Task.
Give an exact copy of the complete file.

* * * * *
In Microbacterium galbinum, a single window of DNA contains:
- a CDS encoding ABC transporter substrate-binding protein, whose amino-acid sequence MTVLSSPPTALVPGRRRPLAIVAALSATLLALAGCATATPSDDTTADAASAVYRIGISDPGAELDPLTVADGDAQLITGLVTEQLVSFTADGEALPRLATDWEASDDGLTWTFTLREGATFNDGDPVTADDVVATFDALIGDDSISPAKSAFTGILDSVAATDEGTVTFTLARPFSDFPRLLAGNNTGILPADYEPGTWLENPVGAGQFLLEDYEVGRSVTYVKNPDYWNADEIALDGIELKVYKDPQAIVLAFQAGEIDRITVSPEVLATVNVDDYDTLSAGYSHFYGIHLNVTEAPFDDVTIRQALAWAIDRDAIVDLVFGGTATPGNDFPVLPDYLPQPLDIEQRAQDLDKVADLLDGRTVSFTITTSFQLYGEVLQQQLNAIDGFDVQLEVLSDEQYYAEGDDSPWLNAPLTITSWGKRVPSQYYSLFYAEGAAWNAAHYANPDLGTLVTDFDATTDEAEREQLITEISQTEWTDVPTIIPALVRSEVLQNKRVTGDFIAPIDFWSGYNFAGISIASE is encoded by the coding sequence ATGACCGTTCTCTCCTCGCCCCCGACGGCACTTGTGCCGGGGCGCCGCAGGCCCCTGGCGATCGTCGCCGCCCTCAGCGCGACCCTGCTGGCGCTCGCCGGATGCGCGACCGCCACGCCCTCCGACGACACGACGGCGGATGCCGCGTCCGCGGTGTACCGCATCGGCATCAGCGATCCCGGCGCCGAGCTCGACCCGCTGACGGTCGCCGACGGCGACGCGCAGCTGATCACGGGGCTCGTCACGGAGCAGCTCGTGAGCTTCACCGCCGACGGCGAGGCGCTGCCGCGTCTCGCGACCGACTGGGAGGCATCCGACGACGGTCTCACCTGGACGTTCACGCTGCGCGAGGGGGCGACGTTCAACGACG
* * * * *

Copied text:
In Microbacterium galbinum, a single window of DNA contains:
- a CDS encoding ABC transporter substrate-binding protein, whose amino-acid sequence MTVLSSPPTALVPGRRRPLAIVAALSATLLALAGCATATPSDDTTADAASAVYRIGISDPGAELDPLTVADGDAQLITGLVTEQLVSFTADGEALPRLATDWEASDDGLTWTFTLREGATFNDGDPVTADDVVATFDALIGDDSISPAKSAFTGILDSVAATDEGTVTFTLARPFSDFPRLLAGNNTGILPADYEPGTWLENPVGAGQFLLEDYEVGRSVTYVKNPDYWNADEIALDGIELKVYKDPQAIVLAFQAGEIDRITVSPEVLATVNVDDYDTLSAGYSHFYGIHLNVTEAPFDDVTIRQALAWAIDRDAIVDLVFGGTATPGNDFPVLPDYLPQPLDIEQRAQDLDKVADLLDGRTVSFTITTSFQLYGEVLQQQLNAIDGFDVQLEVLSDEQYYAEGDDSPWLNAPLTITSWGKRVPSQYYSLFYAEGAAWNAAHYANPDLGTLVTDFDATTDEAEREQLITEISQTEWTDVPTIIPALVRSEVLQNKRVTGDFIAPIDFWSGYNFAGISIASE is encoded by the coding sequence ATGACCGTTCTCTCCTCGCCCCCGACGGCACTTGTGCCGGGGCGCCGCAGGCCCCTGGCGATCGTCGCCGCCCTCAGCGCGACCCTGCTGGCGCTCGCCGGATGCGCGACCGCCACGCCCTCCGACGACACGACGGCGGATGCCGCGTCCGCGGTGTACCGCATCGGCATCAGCGATCCCGGCGCCGAGCTCGACCCGCTGACGGTCGCCGACGGCGACGCGCAGCTGATCACGGGGCTCGTCACGGAGCAGCTCGTGAGCTTCACCGCCGACGGCGAGGCGCTGCCGCGTCTCGCGACCGACTGGGAGGCATCCGACGACGGTCTCACCTGGACGTTCACGCTGCGCGAGGGGGCGACGTTCAACGACG